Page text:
Parsons was said to have been drunk at a party when she was raped by four boys. One of the suspects later posted a photo of the incident online.

In a similar tragedy, 6,000 kilometers (3,730 miles) away in British Columbia province, Amanda Todd, 15, committed suicide last October after being tormented by an anonymous cyberbully.

In a YouTube video watched by millions worldwide, Todd said she "cried every night" after a photo of her breasts, flashed in an online video chat with a stranger a few years earlier, was distributed in her community in British Columbia. "I have nobody. I need someone."

After several failed suicide attempts involving cutting herself and drinking bleach and then posting the YouTube video describing her sadness, Todd finally killed herself on October 10.

Police investigated both cases, but no charges were laid.

Celkon to launch A107 Signature One and Celkon C779 in India

The mobile phone maker Celkon is all set to expand its presence in the Indian market. The company is planning to launch a smartphone and a feature phone.

The smartphone has been dubbed Celkon A107 Signature One. It has a 5-inch capacitive touch screen and runs on Android 4.0 (Ice Cream Sandwich). The smartphone packs in a 1GHz dual-core processor along with 512MB of RAM. There is 512MB of internal storage available on this smartphone of which 105MB is user accessible

For camera, there is an 8-megapixel rear camera and a VGA one on the front. So far the price of this smartphone has not been revealed but the company plans to bundle in a flip cover along with the phone. Celkon A107 Signature One is expected to be available in the market starting May 18, 2013.

The feature phone that the company plans to introduce is Celkon C779. The most notable thing about this phone is that it can be charged via an AAA battery. The Celkon C779 comes with 1,800mAh battery and in case of an emergency this battery can be charged through AAA battery for a limited period of time.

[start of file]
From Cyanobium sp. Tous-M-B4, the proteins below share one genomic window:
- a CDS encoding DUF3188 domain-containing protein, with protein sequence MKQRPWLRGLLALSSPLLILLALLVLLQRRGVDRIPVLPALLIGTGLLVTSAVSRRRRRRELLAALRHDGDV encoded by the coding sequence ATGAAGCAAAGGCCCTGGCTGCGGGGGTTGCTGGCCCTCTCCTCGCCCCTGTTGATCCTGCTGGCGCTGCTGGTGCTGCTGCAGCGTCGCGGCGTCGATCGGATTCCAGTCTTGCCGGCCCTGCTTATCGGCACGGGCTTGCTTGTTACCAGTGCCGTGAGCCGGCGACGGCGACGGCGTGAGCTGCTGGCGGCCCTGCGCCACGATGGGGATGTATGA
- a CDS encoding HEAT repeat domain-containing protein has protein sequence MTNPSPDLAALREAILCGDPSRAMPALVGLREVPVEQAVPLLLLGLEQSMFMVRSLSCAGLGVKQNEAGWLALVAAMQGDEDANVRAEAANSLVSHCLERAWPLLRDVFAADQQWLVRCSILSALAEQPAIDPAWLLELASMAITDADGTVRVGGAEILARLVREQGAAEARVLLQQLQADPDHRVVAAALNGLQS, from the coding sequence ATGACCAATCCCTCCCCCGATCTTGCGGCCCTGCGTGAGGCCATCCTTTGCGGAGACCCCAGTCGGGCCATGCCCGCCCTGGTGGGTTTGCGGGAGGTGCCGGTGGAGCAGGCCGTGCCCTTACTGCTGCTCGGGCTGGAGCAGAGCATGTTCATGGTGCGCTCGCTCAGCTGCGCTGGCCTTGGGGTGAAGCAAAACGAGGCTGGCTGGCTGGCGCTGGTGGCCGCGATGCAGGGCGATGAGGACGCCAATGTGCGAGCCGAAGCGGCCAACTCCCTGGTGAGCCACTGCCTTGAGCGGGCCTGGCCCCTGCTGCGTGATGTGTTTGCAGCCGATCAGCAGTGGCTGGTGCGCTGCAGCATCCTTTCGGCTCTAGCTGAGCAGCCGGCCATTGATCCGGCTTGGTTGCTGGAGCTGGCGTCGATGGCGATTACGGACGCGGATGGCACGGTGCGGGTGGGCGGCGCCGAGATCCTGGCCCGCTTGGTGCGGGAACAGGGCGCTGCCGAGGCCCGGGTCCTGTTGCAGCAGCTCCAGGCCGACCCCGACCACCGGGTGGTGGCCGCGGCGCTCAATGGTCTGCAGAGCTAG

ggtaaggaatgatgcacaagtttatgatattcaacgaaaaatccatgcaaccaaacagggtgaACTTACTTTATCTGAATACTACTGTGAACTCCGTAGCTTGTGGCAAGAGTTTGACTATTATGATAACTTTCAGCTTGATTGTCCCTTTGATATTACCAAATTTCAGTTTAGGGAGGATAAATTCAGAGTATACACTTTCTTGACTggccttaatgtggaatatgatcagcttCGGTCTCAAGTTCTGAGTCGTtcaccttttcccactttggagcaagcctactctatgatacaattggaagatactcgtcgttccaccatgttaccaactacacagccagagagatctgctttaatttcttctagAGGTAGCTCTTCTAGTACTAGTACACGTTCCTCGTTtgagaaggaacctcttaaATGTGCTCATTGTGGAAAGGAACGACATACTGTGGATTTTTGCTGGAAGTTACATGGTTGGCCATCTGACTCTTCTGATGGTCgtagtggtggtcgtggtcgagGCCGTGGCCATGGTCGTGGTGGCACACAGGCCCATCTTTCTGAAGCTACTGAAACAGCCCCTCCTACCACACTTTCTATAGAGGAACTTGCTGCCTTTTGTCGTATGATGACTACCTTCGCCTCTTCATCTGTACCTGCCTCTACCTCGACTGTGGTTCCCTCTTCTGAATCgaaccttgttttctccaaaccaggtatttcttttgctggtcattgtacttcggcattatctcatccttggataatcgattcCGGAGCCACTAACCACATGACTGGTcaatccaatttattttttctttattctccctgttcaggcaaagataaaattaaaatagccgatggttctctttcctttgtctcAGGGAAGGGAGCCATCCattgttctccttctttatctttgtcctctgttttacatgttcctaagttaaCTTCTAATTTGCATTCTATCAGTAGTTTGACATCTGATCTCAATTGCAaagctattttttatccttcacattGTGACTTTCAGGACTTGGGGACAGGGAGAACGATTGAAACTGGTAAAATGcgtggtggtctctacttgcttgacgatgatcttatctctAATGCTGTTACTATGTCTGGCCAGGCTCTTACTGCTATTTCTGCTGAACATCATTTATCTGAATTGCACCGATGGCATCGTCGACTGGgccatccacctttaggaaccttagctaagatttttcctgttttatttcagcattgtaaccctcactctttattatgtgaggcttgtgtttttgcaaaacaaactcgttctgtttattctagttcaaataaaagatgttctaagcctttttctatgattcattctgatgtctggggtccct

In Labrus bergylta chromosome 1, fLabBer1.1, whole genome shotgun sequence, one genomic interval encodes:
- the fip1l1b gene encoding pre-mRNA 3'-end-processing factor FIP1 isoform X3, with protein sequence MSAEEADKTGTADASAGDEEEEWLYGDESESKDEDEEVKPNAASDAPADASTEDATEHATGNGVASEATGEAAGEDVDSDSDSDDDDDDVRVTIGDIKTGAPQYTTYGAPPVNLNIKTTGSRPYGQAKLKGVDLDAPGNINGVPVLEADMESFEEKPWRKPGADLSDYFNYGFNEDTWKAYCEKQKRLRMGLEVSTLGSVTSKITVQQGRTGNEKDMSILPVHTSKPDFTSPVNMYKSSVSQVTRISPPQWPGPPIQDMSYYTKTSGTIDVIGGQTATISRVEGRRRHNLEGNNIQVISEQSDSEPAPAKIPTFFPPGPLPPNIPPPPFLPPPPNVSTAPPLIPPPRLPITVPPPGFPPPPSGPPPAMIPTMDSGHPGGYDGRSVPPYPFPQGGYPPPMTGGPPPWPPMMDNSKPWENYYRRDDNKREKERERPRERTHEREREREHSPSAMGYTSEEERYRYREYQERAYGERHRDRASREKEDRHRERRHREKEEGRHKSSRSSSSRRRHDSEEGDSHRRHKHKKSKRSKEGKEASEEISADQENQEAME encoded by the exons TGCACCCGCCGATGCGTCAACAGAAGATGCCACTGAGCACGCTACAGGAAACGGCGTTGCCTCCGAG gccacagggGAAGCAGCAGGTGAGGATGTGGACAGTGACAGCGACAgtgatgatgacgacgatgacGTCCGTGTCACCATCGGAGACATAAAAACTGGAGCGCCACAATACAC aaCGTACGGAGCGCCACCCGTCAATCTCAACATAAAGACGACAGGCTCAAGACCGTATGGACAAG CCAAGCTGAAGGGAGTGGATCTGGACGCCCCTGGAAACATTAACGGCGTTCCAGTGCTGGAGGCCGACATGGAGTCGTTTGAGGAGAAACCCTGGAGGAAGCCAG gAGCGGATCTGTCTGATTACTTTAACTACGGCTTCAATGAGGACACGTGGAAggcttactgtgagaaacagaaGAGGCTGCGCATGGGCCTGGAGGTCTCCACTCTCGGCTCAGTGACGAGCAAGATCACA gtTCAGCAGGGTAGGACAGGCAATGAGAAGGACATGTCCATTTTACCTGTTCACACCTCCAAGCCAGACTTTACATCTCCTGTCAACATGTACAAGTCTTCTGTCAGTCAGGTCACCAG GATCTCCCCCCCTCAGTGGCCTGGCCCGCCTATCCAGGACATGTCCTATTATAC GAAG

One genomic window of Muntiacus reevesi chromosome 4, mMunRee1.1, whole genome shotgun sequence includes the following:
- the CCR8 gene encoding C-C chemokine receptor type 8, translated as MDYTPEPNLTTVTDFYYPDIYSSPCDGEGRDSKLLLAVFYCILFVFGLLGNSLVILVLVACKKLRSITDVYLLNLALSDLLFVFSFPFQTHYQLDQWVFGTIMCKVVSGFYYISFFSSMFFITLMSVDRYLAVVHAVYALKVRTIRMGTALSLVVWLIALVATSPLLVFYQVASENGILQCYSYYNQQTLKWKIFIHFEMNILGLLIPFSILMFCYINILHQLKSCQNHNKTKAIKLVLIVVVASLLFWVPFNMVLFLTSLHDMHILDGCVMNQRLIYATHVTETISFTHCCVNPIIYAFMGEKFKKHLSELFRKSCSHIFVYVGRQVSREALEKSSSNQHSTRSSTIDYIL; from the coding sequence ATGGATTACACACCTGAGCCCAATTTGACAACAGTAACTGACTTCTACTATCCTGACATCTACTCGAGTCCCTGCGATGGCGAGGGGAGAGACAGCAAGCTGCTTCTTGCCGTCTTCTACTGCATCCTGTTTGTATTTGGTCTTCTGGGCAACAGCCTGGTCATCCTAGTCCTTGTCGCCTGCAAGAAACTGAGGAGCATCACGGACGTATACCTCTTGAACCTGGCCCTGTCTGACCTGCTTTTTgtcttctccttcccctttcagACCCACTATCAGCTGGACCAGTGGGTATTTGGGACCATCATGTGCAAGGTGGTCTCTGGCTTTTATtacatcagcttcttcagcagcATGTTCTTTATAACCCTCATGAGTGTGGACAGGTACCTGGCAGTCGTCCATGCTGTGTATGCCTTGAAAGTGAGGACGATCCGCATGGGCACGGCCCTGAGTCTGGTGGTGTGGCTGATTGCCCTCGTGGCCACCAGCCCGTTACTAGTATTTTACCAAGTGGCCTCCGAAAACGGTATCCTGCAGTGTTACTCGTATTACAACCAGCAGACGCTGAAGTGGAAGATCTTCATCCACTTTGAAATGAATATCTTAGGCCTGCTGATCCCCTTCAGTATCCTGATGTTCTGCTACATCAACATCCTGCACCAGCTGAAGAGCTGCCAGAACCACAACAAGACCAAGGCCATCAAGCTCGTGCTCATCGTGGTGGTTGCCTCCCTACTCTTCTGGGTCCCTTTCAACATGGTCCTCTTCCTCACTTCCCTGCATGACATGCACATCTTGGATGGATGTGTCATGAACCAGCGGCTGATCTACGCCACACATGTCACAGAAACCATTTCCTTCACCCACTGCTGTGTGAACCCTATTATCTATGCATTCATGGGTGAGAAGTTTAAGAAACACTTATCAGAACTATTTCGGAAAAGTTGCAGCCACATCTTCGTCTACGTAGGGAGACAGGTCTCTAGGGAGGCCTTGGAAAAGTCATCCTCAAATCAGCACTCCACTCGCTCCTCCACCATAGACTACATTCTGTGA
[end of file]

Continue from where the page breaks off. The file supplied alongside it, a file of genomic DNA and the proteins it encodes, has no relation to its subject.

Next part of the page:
Other features of Celkon C779 include a 1.3-megapixel camera, Bluetooth connectivity, loudspeaker and an audio/ video player. Celkon C779 is a dual-SIM GSM+GSM phone.

The company had earlier launched Celkon A119Q Signature HD in the Indian market for Rs. 12,499. Celkon A119Q Signature HD features a 5-inch display with a resolution of 720x1280 pixels. It is powered by 1.2GHz quad-core MediaTek MT6589 processor along with PowerVR SGX 544MP2 GPU.

Internally, Celkon A119Q Signature HD comes with 1GB of RAM, 4GB of internal storage of which 2.56GB is user accessible. The storage can be further expanded by another 32GB through a microSD card. It is dual-SIM (GSM/WCDMA + GSM) smartphone.

For camera, there is a 12-megapixel rear camera and a 3-megapixel front-facing one. There is a 2,100mAh battery. Connectivity options for Celkon A119Q Signature HD includes, 3G, Wi-Fi 802.11 b/g/n, Bluetooth 4.0 and A-GPS.

Mobiles launched in May 2013

Celkon A107 Signature One

  • 5-inch capacitive touch screen
  • 1GHz dual-core processor
  • 512 MB RAM
  • 512MB internal storage, 105MB user accessoble
  • 8-megapixel back camera
  • VGA front camera
  • Android 4.0 Ice Cream Sandwich

Celkon C779

  • 2.4-inch screen
  • 1.3-megapixel rear camera
  • Dual-SIM (GSM+GSM)
  • 1800mAh battery
  • Proprietary OS

Nokia Lumia 928 with Windows Phone 8 officially launched in the US

Nokia will sell a new high-end smartphone through U.S. carrier Verizon Wireless, it said on Friday, aiming to expand its share in the high-margin premium market after years of falling behind Samsung and Apple Inc .

The new Lumia 928, priced at $99 if customers mail-in a $50 rebate and agree to a two-year deal with Verizon Wireless , is similar to the 920 model currently sold through AT&T , but is lighter and slightly different in appearance.

It weighs 162 grams compared with 185 grams for the 920, which some critics had said was too heavy.

The 928's 4.5-inch screen also extends to the edge of the phone, giving a sharper impression than the curved edges of the 920. The new models also come in black and white compared with the colourful options of the earlier Lumia range.

Most other features, such as a 8.7 megapixel camera and 1.5-gigahertz dual core processor by Qualcomm, are the same as the 920's.

The 928 is the latest in Nokia's Lumia range of smartphones which use Microsoft's Windows Phone 8 software.

Nokia switched to Windows in 2011, aiming to compete with Apple's iPhones and rivals using Google's Android system. Sales of Lumia phones have grown in recent quarters, but at 5.6 million in first quarter, they still account for only around 5 percent of the market.